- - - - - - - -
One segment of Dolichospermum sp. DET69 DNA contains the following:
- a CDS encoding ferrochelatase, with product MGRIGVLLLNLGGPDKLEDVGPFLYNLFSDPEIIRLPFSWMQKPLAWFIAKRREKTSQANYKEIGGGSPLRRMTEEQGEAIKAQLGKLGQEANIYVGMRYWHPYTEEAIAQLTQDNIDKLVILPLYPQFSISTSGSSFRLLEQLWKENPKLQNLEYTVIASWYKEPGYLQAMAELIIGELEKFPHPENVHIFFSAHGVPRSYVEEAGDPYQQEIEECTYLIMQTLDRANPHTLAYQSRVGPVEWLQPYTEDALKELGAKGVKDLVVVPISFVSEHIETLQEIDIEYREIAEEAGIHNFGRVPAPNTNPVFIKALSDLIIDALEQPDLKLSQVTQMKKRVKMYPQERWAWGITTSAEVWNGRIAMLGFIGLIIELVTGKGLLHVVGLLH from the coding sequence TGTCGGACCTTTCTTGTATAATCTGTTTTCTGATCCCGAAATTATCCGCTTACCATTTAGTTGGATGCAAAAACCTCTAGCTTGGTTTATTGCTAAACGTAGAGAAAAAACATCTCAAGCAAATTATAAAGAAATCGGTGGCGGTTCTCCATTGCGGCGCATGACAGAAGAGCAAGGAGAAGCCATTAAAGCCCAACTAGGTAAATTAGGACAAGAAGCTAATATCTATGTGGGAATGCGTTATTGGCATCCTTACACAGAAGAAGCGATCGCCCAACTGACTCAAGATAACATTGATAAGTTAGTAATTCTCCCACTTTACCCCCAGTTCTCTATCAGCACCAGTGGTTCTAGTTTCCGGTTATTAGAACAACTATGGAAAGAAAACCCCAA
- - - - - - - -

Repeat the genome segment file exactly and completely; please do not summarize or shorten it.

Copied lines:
One segment of Dolichospermum sp. DET69 DNA contains the following:
- a CDS encoding ferrochelatase, with product MGRIGVLLLNLGGPDKLEDVGPFLYNLFSDPEIIRLPFSWMQKPLAWFIAKRREKTSQANYKEIGGGSPLRRMTEEQGEAIKAQLGKLGQEANIYVGMRYWHPYTEEAIAQLTQDNIDKLVILPLYPQFSISTSGSSFRLLEQLWKENPKLQNLEYTVIASWYKEPGYLQAMAELIIGELEKFPHPENVHIFFSAHGVPRSYVEEAGDPYQQEIEECTYLIMQTLDRANPHTLAYQSRVGPVEWLQPYTEDALKELGAKGVKDLVVVPISFVSEHIETLQEIDIEYREIAEEAGIHNFGRVPAPNTNPVFIKALSDLIIDALEQPDLKLSQVTQMKKRVKMYPQERWAWGITTSAEVWNGRIAMLGFIGLIIELVTGKGLLHVVGLLH from the coding sequence TGTCGGACCTTTCTTGTATAATCTGTTTTCTGATCCCGAAATTATCCGCTTACCATTTAGTTGGATGCAAAAACCTCTAGCTTGGTTTATTGCTAAACGTAGAGAAAAAACATCTCAAGCAAATTATAAAGAAATCGGTGGCGGTTCTCCATTGCGGCGCATGACAGAAGAGCAAGGAGAAGCCATTAAAGCCCAACTAGGTAAATTAGGACAAGAAGCTAATATCTATGTGGGAATGCGTTATTGGCATCCTTACACAGAAGAAGCGATCGCCCAACTGACTCAAGATAACATTGATAAGTTAGTAATTCTCCCACTTTACCCCCAGTTCTCTATCAGCACCAGTGGTTCTAGTTTCCGGTTATTAGAACAACTATGGAAAGAAAACCCCAA